Going full throttle


With the 2013 Formula One season already underway, Seán Craddock looks at what we can expect in the season ahead.

The new Formula One season kicked off in Australia last month. It was the first opportunity for the teams to see if their hard work over the winter months had paid off, and a chance to see how their new car compares to those of their rivals.

There are very few technical rule changes this year, certainly compared to next season when there will be a radical change to the engine. As a result, many of this season’s cars are merely an evolution of the previous one, with teams hoping to fix any weaknesses found over the course of last season.

There have been quite a few driver changes up and down the grid, the most notable being Lewis Hamilton’s move to Mercedes. He already seems up to speed in his new car, achieving a podium finish in Malaysia, despite accidentally stopping at his old team McLaren’s garage for his pit stop. However, early indications show that teammate Nico Rosberg is just as fast as the Englishman and there should be a good battle between the two throughout the season.

Adrian Sutil has returned to Force India, the team that had dropped him last season after he was convicted of assault. The German has already shown that he has lost none of his talent during his year away, leading the opening race in Australia and helping the team to their best ever start to a season.

The battle at the back of the field is closer than ever, with a number of drivers have making the step up from lower categories to Caterham and Marussia. In Malaysia, Marussia’s new driver Bianchi almost qualified ahead of Williams’ rookie Valtteri Bottas in dry conditions; meaning the team could be close to getting that lucrative first point they have been yearning for.

Williams, on the other hand, appear to have lost ground to their rivals this season. Both cars have failed to qualify higher than 16th and Maldonado failed to finish the opening races following two similar driver errors. The car doesn’t look to have the speed to qualify in the top ten, and the team have a lot of work to do if they want to challenge the likes of Sauber and Force India.

James Key joined Torro Rosso last season as chief designer and has designed a completely new car for this season. The car is a step in the right direction and is already quicker than the Williams at this stage of the season.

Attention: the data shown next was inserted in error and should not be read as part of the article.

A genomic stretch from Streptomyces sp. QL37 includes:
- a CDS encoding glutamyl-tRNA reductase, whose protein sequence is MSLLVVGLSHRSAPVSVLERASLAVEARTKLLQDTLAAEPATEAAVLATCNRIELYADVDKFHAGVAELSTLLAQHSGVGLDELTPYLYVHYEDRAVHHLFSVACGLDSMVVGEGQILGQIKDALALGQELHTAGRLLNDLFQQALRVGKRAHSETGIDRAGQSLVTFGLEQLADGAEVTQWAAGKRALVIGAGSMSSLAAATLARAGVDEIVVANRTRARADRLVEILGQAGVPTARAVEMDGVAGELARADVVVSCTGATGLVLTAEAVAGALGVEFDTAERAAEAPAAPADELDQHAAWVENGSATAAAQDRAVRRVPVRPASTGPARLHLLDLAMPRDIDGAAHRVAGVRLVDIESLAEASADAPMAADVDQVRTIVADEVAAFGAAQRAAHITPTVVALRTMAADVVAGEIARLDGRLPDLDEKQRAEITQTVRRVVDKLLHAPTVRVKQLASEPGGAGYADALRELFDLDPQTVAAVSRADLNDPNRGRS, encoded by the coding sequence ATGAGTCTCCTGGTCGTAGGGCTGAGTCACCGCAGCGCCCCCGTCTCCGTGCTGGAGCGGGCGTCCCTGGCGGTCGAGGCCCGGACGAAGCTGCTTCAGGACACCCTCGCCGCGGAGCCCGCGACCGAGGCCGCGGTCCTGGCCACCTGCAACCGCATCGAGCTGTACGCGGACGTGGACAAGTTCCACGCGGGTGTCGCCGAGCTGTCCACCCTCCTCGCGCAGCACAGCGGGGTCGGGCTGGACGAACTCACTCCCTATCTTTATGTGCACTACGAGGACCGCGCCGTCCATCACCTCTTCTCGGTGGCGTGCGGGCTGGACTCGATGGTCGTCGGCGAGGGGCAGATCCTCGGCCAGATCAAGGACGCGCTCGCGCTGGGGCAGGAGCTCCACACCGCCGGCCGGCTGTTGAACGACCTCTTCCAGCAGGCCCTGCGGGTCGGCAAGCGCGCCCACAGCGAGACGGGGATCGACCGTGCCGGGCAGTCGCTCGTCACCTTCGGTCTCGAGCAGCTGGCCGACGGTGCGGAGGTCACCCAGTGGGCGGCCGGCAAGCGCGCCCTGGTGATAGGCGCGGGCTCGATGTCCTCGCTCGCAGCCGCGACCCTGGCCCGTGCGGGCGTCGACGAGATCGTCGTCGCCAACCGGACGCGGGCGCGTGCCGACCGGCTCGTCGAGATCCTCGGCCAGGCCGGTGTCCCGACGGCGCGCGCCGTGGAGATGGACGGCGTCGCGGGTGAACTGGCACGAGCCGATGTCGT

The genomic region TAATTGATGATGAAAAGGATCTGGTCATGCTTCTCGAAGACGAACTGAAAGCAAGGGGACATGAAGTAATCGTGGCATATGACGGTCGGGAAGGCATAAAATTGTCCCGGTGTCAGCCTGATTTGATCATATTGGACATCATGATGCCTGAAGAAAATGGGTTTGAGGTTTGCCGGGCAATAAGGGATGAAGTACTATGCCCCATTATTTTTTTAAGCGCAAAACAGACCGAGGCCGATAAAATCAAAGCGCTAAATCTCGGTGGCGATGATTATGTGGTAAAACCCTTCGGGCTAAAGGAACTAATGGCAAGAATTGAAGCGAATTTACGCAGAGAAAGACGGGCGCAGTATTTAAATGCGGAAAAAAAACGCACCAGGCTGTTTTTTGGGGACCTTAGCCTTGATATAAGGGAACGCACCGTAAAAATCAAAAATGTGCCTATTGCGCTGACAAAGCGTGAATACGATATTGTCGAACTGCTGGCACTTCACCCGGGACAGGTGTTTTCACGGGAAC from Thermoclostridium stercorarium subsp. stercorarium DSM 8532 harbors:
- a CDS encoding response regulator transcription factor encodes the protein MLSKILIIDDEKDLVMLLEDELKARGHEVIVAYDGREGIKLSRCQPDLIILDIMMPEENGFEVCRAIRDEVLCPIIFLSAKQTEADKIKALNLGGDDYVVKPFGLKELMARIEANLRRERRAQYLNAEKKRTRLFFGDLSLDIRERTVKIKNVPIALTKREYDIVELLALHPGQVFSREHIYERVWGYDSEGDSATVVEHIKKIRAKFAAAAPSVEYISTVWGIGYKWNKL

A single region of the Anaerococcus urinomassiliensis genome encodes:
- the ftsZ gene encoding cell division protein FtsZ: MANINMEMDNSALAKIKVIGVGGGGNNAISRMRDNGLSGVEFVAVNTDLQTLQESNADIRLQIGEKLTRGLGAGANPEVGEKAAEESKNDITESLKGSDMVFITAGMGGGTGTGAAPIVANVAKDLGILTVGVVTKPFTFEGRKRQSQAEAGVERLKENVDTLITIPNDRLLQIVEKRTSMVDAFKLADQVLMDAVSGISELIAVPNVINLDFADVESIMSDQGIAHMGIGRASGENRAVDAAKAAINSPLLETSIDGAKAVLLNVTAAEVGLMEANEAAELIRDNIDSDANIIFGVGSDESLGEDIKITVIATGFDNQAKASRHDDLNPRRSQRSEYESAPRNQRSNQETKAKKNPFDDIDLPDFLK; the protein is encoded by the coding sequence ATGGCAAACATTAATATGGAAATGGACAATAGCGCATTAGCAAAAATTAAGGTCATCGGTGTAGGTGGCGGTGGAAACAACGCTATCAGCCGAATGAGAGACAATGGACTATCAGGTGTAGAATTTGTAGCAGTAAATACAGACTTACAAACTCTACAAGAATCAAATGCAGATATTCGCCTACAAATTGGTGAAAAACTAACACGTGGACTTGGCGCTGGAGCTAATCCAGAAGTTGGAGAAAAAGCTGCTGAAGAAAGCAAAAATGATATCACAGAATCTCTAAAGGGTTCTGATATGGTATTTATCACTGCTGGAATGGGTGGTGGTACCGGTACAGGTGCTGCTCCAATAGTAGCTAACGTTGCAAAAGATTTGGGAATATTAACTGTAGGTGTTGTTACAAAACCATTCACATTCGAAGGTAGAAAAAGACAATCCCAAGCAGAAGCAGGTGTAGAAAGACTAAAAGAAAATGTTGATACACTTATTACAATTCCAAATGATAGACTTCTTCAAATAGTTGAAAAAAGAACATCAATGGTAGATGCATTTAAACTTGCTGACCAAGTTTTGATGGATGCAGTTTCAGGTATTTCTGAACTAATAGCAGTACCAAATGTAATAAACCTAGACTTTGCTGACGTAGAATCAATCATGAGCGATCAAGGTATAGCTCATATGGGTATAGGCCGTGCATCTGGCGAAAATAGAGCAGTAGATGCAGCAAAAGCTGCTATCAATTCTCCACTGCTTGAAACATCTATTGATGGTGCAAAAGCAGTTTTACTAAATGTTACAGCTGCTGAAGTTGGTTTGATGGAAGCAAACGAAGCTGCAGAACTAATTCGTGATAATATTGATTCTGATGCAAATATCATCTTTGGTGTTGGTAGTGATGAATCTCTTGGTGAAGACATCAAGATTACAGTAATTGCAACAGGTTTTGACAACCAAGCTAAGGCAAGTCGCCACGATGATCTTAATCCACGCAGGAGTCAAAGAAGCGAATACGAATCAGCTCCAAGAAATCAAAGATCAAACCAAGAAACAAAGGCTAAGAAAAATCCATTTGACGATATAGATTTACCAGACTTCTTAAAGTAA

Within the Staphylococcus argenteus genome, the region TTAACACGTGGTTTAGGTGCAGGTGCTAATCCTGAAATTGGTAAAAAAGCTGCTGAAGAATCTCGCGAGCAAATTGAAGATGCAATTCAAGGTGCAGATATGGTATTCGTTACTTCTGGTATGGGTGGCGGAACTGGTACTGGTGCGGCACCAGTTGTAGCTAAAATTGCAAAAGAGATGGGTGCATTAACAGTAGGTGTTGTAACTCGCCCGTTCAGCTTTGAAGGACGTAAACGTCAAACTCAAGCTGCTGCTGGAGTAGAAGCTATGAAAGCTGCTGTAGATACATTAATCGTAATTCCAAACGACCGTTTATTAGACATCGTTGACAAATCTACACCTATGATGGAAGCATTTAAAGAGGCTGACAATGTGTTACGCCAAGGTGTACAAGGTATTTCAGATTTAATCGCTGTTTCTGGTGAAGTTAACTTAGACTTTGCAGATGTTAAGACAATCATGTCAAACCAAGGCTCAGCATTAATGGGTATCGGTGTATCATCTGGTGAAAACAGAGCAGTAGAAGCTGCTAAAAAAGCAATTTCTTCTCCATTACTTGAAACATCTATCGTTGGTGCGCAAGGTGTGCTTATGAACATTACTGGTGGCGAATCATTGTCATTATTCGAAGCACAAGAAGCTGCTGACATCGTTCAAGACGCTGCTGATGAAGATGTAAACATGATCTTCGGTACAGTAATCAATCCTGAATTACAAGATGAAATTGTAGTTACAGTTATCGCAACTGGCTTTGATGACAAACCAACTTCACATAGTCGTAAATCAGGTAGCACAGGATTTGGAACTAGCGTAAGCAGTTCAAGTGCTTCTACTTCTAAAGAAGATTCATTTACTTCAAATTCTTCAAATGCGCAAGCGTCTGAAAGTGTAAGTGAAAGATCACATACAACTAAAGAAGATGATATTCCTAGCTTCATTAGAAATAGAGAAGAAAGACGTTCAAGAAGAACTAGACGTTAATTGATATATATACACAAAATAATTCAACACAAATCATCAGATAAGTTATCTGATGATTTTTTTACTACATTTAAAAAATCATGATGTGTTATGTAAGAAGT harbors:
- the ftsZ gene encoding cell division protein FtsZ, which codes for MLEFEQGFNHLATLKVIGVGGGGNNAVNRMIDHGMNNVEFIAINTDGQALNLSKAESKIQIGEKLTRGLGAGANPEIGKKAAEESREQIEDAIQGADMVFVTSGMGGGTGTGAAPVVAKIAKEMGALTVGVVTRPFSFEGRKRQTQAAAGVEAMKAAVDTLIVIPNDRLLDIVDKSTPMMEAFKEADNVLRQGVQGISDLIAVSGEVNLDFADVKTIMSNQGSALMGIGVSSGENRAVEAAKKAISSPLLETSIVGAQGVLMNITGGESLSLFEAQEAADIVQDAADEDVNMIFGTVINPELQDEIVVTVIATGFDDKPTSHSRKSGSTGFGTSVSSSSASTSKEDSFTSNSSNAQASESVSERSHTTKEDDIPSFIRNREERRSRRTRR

Both drivers are in their second year with the team and will badly want to out-do each other. No driver has ever stayed at the team after two full seasons, and there’s a possibility one of them will be chosen to replace Mark Webber at Red Bull in the future.

On paper, Red Bull have had the best start to the season. A front row lockout in Australia and a 1-2 finish in Malaysia means the team is leading both championships, but it’s not all carefree at the team after Sebastian Vettel ignored the team’s instructions and overtook Webber to win in Malaysia. The car has incredible qualifying pace, and as long as they can look after their tyres there will undoubtedly be more dominant displays. Despite the in-team conflict, they’re still favourites for the title.

Kimi Räikkönen’s win in Australia has shown the strength of the Lotus team’s car this season. The Finn has finished nineteen consecutive races in the points and the team have the ability to win again this season. If they can improve on qualifying performance, as well as keep their consistency, there’s a chance Räikkönen can mount a title charge and try to add to his 2007 championship.

For McLaren, on the other hand, the new car is off the pace and there are suggestions that the team might resort to using last year’s car. Jenson Button won the last race of last season, but hasn’t managed to carry that momentum over to 2013. Hamilton’s absence won’t help either and they’ll need to turn things around quickly if they want to save their reputation. The team are currently seventh in the championship, with only four points from two races.

Felipe Massa also finished last season strongly, with a podium finish on home soil, and has managed to continue that form into this season. The Ferrari driver is on a run of twelve consecutive points finishes. The Brazilian hasn’t maintained a level of consistency like this since before his 2009 accident that left him out for half a year. The Ferrari car is fast again this season and has started much better than last year’s version.

The man in the other Ferrari, Fernando Alonso, is still looking for that third title and should get another chance this year. Six seasons have passed since his last championship, but the Spaniard is determined to add to his trophy cabinet. A non-finish in Malaysia, after not pitting for a new nose, won’t help his chances and he will have to avoid making more mistakes like that this season.

We are now in the midst of a three week break, before heading to China for round three later this month. The teams know where they need to improve, and with mid-season testing being dropped this season, the break is the best opportunity to develop upgrades.

After two rounds it’s Sebastian Vettel who leads the championship. The German has never lost a championship lead in his F1 career, and with his current form he looks on course to becoming the youngest ever four time champion.